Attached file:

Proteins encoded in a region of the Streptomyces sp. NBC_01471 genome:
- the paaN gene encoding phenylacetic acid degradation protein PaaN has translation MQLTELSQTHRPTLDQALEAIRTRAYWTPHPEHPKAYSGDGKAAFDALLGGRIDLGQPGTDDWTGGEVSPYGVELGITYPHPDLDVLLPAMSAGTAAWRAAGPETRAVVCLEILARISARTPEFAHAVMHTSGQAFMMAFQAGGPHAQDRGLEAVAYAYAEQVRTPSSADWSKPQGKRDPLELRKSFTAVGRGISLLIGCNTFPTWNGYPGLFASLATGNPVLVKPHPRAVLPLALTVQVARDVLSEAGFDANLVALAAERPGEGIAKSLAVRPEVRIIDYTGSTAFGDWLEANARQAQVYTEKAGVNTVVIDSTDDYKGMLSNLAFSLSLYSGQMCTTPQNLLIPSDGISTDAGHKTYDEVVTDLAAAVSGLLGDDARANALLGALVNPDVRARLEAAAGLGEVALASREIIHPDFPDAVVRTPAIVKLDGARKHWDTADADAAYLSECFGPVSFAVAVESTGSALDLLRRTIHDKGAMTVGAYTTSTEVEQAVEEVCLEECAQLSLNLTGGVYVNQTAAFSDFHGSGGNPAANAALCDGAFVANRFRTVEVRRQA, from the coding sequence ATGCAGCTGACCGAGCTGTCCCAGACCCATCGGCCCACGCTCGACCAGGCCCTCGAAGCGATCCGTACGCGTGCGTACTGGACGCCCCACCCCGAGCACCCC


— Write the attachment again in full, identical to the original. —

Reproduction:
Proteins encoded in a region of the Streptomyces sp. NBC_01471 genome:
- the paaN gene encoding phenylacetic acid degradation protein PaaN has translation MQLTELSQTHRPTLDQALEAIRTRAYWTPHPEHPKAYSGDGKAAFDALLGGRIDLGQPGTDDWTGGEVSPYGVELGITYPHPDLDVLLPAMSAGTAAWRAAGPETRAVVCLEILARISARTPEFAHAVMHTSGQAFMMAFQAGGPHAQDRGLEAVAYAYAEQVRTPSSADWSKPQGKRDPLELRKSFTAVGRGISLLIGCNTFPTWNGYPGLFASLATGNPVLVKPHPRAVLPLALTVQVARDVLSEAGFDANLVALAAERPGEGIAKSLAVRPEVRIIDYTGSTAFGDWLEANARQAQVYTEKAGVNTVVIDSTDDYKGMLSNLAFSLSLYSGQMCTTPQNLLIPSDGISTDAGHKTYDEVVTDLAAAVSGLLGDDARANALLGALVNPDVRARLEAAAGLGEVALASREIIHPDFPDAVVRTPAIVKLDGARKHWDTADADAAYLSECFGPVSFAVAVESTGSALDLLRRTIHDKGAMTVGAYTTSTEVEQAVEEVCLEECAQLSLNLTGGVYVNQTAAFSDFHGSGGNPAANAALCDGAFVANRFRTVEVRRQA, from the coding sequence ATGCAGCTGACCGAGCTGTCCCAGACCCATCGGCCCACGCTCGACCAGGCCCTCGAAGCGATCCGTACGCGTGCGTACTGGACGCCCCACCCCGAGCACCCC